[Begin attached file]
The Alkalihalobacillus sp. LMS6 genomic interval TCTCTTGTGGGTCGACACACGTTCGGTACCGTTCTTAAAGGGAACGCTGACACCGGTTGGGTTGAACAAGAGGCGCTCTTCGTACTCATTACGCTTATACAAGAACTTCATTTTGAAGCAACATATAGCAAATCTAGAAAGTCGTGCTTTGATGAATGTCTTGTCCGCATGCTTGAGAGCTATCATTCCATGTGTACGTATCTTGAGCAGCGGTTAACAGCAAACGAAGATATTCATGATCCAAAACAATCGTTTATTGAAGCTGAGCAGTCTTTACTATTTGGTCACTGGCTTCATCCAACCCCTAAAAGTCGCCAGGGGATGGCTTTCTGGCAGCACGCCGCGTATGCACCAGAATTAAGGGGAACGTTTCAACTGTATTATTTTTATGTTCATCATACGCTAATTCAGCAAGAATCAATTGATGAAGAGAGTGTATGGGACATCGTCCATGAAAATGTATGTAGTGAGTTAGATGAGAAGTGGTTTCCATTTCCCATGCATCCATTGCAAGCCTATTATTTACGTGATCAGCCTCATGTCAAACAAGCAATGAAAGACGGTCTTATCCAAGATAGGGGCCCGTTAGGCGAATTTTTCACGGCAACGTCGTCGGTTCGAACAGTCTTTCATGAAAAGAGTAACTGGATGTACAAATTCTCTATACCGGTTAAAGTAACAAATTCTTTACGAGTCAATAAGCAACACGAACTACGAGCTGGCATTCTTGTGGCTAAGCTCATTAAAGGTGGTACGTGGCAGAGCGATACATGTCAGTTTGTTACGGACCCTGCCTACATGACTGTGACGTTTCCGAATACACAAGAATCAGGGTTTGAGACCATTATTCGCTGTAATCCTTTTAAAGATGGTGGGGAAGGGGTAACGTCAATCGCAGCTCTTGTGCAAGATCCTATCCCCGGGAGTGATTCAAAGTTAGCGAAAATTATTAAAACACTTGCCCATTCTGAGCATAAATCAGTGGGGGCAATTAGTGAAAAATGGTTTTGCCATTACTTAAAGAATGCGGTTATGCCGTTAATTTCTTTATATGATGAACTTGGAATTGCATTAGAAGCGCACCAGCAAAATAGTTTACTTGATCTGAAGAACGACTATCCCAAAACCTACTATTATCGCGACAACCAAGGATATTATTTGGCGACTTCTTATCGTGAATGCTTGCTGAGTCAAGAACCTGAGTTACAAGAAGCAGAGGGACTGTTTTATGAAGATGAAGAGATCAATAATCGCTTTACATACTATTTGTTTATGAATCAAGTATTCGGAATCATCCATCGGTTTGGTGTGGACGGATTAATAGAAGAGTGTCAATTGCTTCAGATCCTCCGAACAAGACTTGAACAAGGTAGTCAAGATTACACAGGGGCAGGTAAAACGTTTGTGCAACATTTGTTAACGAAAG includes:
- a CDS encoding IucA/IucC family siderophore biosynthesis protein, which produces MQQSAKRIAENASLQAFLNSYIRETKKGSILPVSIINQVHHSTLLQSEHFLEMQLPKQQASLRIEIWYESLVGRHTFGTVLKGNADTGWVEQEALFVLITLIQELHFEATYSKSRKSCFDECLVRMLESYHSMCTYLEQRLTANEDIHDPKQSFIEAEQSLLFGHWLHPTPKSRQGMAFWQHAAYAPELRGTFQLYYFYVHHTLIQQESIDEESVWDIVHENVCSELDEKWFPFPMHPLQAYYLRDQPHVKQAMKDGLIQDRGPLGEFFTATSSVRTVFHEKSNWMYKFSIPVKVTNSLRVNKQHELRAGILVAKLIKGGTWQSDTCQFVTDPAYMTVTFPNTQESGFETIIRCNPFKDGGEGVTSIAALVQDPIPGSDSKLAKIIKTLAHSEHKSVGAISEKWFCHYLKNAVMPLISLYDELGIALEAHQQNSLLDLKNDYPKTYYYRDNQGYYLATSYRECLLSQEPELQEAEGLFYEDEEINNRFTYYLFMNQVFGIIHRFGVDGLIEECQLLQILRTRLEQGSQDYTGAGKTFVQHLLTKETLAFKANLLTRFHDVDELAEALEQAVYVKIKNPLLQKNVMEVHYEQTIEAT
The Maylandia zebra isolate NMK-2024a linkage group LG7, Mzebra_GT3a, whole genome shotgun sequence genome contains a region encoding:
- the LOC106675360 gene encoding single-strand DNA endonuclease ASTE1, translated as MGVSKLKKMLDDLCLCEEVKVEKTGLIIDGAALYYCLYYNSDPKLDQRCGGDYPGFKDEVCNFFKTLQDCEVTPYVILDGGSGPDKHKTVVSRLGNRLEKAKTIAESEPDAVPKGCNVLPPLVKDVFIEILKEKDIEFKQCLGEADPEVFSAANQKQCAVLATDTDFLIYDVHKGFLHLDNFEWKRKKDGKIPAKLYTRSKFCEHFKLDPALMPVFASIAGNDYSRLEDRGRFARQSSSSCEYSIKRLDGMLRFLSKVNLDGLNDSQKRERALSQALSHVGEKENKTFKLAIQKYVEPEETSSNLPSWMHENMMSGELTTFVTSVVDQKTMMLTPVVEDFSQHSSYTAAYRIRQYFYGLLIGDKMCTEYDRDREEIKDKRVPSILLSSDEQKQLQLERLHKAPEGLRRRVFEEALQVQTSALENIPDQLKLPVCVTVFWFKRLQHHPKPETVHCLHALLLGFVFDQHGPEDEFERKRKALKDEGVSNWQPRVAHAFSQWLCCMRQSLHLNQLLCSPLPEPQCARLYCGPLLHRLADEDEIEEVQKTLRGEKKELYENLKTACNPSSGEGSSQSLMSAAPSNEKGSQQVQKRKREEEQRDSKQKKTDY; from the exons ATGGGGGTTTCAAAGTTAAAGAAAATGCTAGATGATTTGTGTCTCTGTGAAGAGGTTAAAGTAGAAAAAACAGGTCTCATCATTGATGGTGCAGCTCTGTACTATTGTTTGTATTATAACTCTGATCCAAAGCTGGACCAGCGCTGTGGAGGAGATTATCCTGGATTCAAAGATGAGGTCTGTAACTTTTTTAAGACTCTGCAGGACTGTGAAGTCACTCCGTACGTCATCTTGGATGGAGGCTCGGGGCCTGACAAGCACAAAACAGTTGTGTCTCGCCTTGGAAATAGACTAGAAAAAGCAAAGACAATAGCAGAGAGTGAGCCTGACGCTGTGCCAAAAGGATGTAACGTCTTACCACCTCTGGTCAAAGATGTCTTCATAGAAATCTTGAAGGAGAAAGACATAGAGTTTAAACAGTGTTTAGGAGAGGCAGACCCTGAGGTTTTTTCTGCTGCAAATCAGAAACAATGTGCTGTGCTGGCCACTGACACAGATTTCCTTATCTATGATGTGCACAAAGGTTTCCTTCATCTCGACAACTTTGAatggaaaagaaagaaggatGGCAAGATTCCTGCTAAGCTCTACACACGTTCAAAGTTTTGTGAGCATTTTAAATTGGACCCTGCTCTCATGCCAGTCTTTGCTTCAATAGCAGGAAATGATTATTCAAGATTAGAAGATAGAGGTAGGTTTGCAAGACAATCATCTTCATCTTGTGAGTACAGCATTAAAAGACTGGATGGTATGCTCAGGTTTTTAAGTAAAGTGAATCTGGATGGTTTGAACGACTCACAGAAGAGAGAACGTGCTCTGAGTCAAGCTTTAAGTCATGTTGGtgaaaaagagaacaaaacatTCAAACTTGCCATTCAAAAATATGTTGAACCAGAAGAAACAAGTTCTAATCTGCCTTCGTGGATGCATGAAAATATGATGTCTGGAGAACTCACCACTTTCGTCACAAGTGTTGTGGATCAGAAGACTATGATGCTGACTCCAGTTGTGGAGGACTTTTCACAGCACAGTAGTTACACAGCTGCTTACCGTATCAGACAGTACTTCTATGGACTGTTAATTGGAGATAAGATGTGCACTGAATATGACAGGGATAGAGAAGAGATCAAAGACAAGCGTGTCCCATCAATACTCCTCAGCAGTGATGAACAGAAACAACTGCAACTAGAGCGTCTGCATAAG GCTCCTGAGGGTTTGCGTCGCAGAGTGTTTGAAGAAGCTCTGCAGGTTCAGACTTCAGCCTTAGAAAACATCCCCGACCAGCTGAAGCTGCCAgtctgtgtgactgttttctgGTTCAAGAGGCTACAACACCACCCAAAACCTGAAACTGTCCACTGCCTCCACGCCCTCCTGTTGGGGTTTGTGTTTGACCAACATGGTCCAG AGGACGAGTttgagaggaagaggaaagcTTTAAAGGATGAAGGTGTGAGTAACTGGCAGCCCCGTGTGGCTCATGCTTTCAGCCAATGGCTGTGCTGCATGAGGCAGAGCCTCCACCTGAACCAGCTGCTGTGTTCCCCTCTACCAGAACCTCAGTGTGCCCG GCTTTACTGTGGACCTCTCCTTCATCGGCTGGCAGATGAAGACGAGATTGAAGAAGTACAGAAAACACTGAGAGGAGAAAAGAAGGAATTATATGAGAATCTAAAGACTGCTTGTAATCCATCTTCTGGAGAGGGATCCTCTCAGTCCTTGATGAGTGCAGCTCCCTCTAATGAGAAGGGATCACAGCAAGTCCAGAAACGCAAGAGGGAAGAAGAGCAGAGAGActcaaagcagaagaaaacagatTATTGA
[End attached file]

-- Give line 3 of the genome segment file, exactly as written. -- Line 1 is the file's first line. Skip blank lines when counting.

The Maylandia zebra isolate NMK-2024a linkage group LG7, Mzebra_GT3a, whole genome shotgun sequence genome contains a region encoding: